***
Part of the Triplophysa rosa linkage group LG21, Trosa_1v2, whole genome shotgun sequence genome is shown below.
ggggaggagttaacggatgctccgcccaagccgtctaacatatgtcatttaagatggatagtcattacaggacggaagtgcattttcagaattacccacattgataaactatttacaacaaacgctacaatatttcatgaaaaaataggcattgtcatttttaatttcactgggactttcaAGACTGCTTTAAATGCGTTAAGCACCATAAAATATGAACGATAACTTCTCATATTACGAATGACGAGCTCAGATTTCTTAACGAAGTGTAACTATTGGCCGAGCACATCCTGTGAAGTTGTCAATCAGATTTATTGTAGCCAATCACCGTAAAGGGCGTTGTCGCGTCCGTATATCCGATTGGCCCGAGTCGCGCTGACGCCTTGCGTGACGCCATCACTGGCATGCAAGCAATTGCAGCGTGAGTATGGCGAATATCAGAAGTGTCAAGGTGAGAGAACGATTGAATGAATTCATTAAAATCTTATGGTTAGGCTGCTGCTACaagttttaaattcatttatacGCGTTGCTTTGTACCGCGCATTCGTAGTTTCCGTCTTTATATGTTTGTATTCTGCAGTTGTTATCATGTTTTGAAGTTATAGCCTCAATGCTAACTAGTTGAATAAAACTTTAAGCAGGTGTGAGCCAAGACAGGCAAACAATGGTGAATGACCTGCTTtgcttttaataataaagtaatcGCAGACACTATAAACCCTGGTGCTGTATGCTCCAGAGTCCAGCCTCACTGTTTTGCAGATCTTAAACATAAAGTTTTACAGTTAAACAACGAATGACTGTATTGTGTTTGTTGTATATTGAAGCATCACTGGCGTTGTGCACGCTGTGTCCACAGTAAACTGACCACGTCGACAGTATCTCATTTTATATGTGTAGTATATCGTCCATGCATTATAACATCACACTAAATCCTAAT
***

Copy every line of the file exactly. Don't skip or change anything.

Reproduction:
Part of the Triplophysa rosa linkage group LG21, Trosa_1v2, whole genome shotgun sequence genome is shown below.
ggggaggagttaacggatgctccgcccaagccgtctaacatatgtcatttaagatggatagtcattacaggacggaagtgcattttcagaattacccacattgataaactatttacaacaaacgctacaatatttcatgaaaaaataggcattgtcatttttaatttcactgggactttcaAGACTGCTTTAAATGCGTTAAGCACCATAAAATATGAACGATAACTTCTCATATTACGAATGACGAGCTCAGATTTCTTAACGAAGTGTAACTATTGGCCGAGCACATCCTGTGAAGTTGTCAATCAGATTTATTGTAGCCAATCACCGTAAAGGGCGTTGTCGCGTCCGTATATCCGATTGGCCCGAGTCGCGCTGACGCCTTGCGTGACGCCATCACTGGCATGCAAGCAATTGCAGCGTGAGTATGGCGAATATCAGAAGTGTCAAGGTGAGAGAACGATTGAATGAATTCATTAAAATCTTATGGTTAGGCTGCTGCTACaagttttaaattcatttatacGCGTTGCTTTGTACCGCGCATTCGTAGTTTCCGTCTTTATATGTTTGTATTCTGCAGTTGTTATCATGTTTTGAAGTTATAGCCTCAATGCTAACTAGTTGAATAAAACTTTAAGCAGGTGTGAGCCAAGACAGGCAAACAATGGTGAATGACCTGCTTtgcttttaataataaagtaatcGCAGACACTATAAACCCTGGTGCTGTATGCTCCAGAGTCCAGCCTCACTGTTTTGCAGATCTTAAACATAAAGTTTTACAGTTAAACAACGAATGACTGTATTGTGTTTGTTGTATATTGAAGCATCACTGGCGTTGTGCACGCTGTGTCCACAGTAAACTGACCACGTCGACAGTATCTCATTTTATATGTGTAGTATATCGTCCATGCATTATAACATCACACTAAATCCTAAT